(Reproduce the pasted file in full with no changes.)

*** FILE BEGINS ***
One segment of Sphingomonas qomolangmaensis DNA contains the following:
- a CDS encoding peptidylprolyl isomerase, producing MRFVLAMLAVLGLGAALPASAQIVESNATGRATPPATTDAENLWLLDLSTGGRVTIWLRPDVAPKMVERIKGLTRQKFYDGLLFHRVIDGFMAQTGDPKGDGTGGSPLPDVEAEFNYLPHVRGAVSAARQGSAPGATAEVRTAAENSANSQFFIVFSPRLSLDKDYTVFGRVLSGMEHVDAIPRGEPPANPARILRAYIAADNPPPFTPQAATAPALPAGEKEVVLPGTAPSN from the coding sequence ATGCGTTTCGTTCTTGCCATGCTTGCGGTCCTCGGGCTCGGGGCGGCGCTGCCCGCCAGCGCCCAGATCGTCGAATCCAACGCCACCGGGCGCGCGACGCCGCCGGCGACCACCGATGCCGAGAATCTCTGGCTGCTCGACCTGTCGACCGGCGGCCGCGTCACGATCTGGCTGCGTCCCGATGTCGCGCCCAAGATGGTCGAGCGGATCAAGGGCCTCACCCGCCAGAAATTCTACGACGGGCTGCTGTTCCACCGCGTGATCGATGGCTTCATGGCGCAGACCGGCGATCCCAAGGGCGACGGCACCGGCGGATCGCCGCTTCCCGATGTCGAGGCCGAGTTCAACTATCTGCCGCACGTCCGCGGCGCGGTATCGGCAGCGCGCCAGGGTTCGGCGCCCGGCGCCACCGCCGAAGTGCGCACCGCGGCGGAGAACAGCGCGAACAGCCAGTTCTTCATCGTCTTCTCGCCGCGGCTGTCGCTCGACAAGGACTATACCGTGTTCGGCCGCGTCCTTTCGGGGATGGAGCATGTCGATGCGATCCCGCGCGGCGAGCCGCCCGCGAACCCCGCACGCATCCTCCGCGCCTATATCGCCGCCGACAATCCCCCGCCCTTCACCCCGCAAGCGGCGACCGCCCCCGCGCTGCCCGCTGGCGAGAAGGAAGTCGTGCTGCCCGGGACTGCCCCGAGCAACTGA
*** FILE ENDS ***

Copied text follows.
One segment of Sphingomonas qomolangmaensis DNA contains the following:
- a CDS encoding peptidylprolyl isomerase, producing MRFVLAMLAVLGLGAALPASAQIVESNATGRATPPATTDAENLWLLDLSTGGRVTIWLRPDVAPKMVERIKGLTRQKFYDGLLFHRVIDGFMAQTGDPKGDGTGGSPLPDVEAEFNYLPHVRGAVSAARQGSAPGATAEVRTAAENSANSQFFIVFSPRLSLDKDYTVFGRVLSGMEHVDAIPRGEPPANPARILRAYIAADNPPPFTPQAATAPALPAGEKEVVLPGTAPSN from the coding sequence ATGCGTTTCGTTCTTGCCATGCTTGCGGTCCTCGGGCTCGGGGCGGCGCTGCCCGCCAGCGCCCAGATCGTCGAATCCAACGCCACCGGGCGCGCGACGCCGCCGGCGACCACCGATGCCGAGAATCTCTGGCTGCTCGACCTGTCGACCGGCGGCCGCGTCACGATCTGGCTGCGTCCCGATGTCGCGCCCAAGATGGTCGAGCGGATCAAGGGCCTCACCCGCCAGAAATTCTACGACGGGCTGCTGTTCCACCGCGTGATCGATGGCTTCATGGCGCAGACCGGCGATCCCAAGGGCGACGGCACCGGCGGATCGCCGCTTCCCGATGTCGAGGCCGAGTTCAACTATCTGCCGCACGTCCGCGGCGCGGTATCGGCAGCGCGCCAGGGTTCGGCGCCCGGCGCCACCGCCGAAGTGCGCACCGCGGCGGAGAACAGCGCGAACAGCCAGTTCTTCATCGTCTTCTCGCCGCGGCTGTCGCTCGACAAGGACTATACCGTGTTCGGCCGCGTCCTTTCGGGGATGGAGCATGTCGATGCGATCCCGCGCGGCGAGCCGCCCGCGAACCCCGCACGCATCCTCCGCGCCTATATCGCCGCCGACAATCCCCCGCCCTTCACCCCGCAAGCGGCGACCGCCCCCGCGCTGCCCGCTGGCGAGAAGGAAGTCGTGCTGCCCGGGACTGCCCCGAGCAACTGA